Thursday, October 26, 2006

Can good design cure bad development?

Design is important, but it cannot fix all of the problems resulting from bad planning.

The City has gone through a long and detailed process, attempting to determine whether or not a Wal-Mart should be built on the northwest corner of 6th and Wakarusa. Law suits have been filed. Landowners have made claims that it is their “right” to build whatever they want. Planning staff have been battered from all sides. Angry citizens have felt betrayed by their elected officials. Developers have effectively become a political party, attempting to purchase the votes they want on the City Commission.

Now it looks like Commissioner Highberger will switch sides, leaving the progressives, and joining the pro-developer camp. He indicates that if the design of Wal-Mart is improved, he will vote for the development.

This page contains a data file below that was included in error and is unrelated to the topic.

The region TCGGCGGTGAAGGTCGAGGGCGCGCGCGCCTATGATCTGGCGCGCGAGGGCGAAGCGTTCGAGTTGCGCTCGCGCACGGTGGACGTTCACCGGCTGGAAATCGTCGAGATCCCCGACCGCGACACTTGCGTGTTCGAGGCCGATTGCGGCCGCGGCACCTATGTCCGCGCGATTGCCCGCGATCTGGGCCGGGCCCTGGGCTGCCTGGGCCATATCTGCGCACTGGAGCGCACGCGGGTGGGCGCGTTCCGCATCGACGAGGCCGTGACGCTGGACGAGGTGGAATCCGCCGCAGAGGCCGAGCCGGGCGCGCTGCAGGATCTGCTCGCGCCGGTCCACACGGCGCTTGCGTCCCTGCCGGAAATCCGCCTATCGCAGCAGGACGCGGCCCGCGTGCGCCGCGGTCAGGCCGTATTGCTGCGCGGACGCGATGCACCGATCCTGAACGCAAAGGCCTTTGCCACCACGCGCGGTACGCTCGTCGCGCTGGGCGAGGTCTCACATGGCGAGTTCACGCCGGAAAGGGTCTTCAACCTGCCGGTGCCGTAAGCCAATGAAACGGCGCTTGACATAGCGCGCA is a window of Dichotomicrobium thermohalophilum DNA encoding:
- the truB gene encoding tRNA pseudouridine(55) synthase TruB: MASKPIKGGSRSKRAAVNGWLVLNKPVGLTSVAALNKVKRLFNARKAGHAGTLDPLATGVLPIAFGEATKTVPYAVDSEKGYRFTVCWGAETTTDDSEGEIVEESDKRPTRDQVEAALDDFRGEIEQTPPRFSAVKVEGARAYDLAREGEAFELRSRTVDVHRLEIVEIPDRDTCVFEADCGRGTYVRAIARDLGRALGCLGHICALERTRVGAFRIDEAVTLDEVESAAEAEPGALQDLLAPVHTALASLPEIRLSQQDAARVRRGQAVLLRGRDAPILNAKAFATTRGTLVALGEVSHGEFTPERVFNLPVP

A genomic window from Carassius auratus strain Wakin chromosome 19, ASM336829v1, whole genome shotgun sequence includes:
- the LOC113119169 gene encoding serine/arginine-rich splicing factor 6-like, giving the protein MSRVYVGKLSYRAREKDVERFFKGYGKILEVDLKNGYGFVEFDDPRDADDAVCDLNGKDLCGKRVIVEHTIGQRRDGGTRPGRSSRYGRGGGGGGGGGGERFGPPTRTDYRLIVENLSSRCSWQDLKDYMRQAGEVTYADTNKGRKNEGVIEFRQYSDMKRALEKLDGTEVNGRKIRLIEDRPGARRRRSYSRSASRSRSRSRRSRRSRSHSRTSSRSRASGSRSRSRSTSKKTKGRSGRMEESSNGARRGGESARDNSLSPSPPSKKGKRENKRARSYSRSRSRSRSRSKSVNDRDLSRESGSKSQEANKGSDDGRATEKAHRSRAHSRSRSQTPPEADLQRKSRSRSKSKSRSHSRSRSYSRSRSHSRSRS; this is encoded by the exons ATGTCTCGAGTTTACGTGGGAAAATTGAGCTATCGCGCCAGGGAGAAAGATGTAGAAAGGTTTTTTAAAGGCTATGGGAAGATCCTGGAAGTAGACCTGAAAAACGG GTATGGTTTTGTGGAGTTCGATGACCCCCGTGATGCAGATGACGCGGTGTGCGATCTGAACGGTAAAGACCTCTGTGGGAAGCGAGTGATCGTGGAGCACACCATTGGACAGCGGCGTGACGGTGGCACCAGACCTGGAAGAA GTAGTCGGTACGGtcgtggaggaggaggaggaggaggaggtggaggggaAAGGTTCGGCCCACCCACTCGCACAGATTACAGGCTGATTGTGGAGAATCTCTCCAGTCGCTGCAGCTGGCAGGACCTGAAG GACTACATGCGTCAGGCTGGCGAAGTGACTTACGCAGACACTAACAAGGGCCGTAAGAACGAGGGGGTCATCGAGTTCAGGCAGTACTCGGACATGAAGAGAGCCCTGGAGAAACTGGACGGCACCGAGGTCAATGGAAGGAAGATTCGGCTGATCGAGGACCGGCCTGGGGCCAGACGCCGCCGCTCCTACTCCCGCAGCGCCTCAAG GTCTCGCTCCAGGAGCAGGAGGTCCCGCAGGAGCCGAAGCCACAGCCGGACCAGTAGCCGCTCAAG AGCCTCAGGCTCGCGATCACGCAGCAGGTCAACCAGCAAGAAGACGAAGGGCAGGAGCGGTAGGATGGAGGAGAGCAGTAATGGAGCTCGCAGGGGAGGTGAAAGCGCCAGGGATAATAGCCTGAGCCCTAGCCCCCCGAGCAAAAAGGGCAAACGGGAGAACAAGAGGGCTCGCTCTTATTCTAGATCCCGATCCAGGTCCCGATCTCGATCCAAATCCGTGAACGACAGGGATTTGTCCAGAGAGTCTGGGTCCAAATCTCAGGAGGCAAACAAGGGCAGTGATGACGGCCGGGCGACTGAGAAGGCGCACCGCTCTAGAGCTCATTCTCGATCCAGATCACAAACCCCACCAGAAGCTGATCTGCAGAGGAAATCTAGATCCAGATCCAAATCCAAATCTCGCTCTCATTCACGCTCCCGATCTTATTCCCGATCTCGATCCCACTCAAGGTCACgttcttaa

An improved design, a few more trees in the parking lot or placing the buildings closer to the street, will do nothing to resolve the market impact. The town is already overbuilt in retail space. Adding a new Wal-Mart to an oversaturated market will only cause other stores to close and become vacant. Finding tenants will be difficult to impossible. It is probable that we will simply add to the already large stock of empty, deteriorating, and blighting vacant retail buildings that already deface our community. The jobs in those stores will be lost. The workers will have the unhappy choice between unemployment or going to work for Wal-Mart.

Good design is not the same as good planning.

No issue galvanized voters in the 2003 election as did the Wal-Mart issue. The voters called for good planning. They did not want sprawl, hurting the older districts of the City. They did not want overbuilding of commercial space, hurting the existing commercial districts, especially the downtown. Unfortunately, the leadership of the City failed to deliver. Sprawl and overbuilding continues unabated. No amount of architectural details can cover this failure.

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